Experiencing Access: Issues for Policy and Practice - A Case Study

Phillips, Paul Robert (2009). Experiencing Access: Issues for Policy and Practice - A Case Study. EdD thesis The Open University.

DOI: https://doi.org/10.21954/ou.ro.0000ea3c


The study explores the experiences of Access to Business students on a course that is characterised as diverse in terms of age, ethnicity and nationality. The key research question asked how students from diverse backgrounds experience learning on an Inner-City Access course. Sub-questions explored the extent to which the course attracted students from groups under-represented in higher education, how a classroom characterised as diverse affected the formation and functioning of learning communities and attitudes towards student dropout.

I adopted an interpretive, naturalistic method of enquiry, theorising the Access to Business programme as a bounded system (Smith, 1978) and conducting a qualitative case study. From a review of the literature I develop a theoretical framework incorporating habitus and capital (Bourdieu, 1984); communities of practice (Lave & Wenger, 1991; Wenger, 1998) and the relationship between commitment and student dropout (Tinto, 1975). A common thread running through the framework is that of identity and difference.

The main research method I employed was the semi-structured interview. Other methods included focus groups, questionnaires and meetings. As a teacher/researcher I was also able to draw on my experience of teaching the students that provided the research data.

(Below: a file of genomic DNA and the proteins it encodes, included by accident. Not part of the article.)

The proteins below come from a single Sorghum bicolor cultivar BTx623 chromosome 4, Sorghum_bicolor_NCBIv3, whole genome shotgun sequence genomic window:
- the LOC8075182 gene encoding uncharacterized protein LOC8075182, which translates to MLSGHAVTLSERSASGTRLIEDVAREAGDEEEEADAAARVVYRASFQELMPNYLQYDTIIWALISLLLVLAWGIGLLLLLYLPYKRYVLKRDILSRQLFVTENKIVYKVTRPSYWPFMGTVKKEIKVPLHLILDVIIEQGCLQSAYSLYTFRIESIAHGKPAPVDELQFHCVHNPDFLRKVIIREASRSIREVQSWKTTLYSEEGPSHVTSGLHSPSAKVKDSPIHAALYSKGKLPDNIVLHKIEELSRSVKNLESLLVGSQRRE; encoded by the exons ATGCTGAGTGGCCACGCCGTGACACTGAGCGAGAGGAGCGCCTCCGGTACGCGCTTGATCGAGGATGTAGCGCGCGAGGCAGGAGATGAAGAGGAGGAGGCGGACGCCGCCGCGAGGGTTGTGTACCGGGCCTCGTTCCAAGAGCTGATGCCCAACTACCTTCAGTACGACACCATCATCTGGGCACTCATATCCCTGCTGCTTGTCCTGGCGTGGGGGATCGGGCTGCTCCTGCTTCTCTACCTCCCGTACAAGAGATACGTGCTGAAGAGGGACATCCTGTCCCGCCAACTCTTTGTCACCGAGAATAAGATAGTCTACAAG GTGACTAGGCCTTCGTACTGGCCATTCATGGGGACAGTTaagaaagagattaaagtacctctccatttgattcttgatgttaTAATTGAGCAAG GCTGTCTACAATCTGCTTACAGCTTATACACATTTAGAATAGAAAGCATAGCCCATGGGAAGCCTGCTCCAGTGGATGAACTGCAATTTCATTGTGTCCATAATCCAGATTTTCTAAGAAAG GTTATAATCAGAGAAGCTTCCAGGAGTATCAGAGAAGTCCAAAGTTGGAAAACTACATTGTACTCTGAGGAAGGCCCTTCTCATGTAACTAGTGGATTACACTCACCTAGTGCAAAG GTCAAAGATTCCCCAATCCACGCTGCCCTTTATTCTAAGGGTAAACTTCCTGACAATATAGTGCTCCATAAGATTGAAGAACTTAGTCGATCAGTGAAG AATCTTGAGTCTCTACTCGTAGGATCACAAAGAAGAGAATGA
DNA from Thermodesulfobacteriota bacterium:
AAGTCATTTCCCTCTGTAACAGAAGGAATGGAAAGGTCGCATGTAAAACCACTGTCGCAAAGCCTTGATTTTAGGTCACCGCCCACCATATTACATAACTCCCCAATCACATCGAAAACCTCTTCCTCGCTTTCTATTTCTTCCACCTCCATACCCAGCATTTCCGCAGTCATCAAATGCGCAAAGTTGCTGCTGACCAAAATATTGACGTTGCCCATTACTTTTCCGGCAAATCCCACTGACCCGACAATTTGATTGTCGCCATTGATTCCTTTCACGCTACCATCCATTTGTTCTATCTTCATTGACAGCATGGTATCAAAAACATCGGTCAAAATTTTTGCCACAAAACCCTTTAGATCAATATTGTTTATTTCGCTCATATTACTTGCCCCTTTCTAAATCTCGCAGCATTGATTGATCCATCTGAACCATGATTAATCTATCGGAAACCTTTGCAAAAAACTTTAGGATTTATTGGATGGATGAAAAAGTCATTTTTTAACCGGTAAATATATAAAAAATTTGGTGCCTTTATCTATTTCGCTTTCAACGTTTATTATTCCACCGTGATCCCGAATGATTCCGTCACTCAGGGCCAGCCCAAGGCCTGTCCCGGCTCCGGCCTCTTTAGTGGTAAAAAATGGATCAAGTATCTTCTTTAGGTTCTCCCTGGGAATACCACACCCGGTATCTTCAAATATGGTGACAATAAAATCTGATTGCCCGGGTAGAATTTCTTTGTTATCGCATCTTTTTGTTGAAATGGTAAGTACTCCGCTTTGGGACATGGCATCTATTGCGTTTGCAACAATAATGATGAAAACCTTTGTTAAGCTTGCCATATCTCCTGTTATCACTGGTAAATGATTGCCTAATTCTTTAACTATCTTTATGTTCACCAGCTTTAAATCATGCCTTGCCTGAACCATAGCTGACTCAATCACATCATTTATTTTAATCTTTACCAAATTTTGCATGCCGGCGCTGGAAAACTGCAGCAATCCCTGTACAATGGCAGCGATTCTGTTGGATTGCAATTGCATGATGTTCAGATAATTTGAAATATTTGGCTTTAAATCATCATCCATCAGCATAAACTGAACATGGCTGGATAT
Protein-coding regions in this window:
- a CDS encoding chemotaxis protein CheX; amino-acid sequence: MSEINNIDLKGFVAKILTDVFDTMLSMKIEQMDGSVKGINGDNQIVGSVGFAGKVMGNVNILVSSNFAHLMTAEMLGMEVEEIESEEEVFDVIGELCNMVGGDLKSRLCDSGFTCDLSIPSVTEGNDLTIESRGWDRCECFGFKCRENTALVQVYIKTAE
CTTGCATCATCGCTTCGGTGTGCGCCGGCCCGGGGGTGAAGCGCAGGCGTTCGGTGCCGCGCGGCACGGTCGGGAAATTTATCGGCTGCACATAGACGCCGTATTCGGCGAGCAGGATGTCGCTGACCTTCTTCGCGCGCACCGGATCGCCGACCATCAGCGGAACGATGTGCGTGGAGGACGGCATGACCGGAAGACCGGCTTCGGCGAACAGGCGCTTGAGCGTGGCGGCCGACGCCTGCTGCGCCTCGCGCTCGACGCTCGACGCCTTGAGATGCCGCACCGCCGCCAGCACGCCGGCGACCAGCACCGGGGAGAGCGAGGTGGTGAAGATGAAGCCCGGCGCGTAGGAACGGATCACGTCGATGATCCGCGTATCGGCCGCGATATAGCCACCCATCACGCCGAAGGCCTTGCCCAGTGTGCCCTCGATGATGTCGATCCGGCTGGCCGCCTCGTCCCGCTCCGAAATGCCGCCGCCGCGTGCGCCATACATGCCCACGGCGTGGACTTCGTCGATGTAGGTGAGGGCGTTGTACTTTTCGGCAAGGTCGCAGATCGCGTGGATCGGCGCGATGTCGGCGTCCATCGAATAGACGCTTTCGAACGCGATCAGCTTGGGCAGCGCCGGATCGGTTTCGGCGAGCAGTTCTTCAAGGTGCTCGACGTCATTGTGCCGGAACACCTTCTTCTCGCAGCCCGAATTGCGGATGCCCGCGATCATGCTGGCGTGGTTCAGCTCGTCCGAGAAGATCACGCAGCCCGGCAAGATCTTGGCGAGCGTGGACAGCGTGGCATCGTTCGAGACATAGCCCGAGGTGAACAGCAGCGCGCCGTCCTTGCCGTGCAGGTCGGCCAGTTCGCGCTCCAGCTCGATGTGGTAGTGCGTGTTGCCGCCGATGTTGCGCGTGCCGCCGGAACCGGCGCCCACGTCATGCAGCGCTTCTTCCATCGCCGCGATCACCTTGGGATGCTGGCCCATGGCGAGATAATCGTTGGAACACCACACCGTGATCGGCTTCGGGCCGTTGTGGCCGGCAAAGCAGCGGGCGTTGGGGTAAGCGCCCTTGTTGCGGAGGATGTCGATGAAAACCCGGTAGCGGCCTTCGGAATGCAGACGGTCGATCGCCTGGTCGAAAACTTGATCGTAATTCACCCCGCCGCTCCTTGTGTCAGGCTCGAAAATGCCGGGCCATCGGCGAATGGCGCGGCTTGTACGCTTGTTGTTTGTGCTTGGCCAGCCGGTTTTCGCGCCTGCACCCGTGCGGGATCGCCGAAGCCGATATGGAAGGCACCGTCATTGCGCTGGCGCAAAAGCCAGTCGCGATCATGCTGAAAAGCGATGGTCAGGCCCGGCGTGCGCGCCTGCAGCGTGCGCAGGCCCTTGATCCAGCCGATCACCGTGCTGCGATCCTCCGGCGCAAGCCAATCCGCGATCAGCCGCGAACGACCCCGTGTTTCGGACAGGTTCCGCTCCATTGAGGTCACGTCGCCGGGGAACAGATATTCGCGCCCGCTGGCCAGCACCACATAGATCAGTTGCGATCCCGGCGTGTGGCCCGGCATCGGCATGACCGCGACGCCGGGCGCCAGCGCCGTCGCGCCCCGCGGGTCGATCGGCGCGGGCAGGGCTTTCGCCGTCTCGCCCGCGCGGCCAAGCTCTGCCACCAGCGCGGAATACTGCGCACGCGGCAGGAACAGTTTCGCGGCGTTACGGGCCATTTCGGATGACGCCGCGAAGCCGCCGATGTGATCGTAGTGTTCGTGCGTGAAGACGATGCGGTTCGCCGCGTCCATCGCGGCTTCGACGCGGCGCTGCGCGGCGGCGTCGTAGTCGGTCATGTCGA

The main findings of my research reveal the way aspects of identity help to shape the way the classroom functions as a learning community: age, age difference, ethnicity, nationality and attitudes towards study play a part in the way students interact and form groups in the classroom. Diversity is seen as a resource that others can draw on to support learning. The study revealed the way the course has, to an extent, been colonised by those who have social resources that normalise participation in higher education and how aspects of learners' identities influence attitudes towards student dropout.

I suggested that the Access to Business course at Inner-London College could do more to target under-represented groups in and that a practical strategy would be to integrate Access awareness raising and normalising activities into existing programmes such as 'Aimhigher'. I also considered how practitioners could improve practice by recognising the importance that identity and social participation plays in learning and suggested practical suggestions for the classroom. Finally I considered possible areas for further research.

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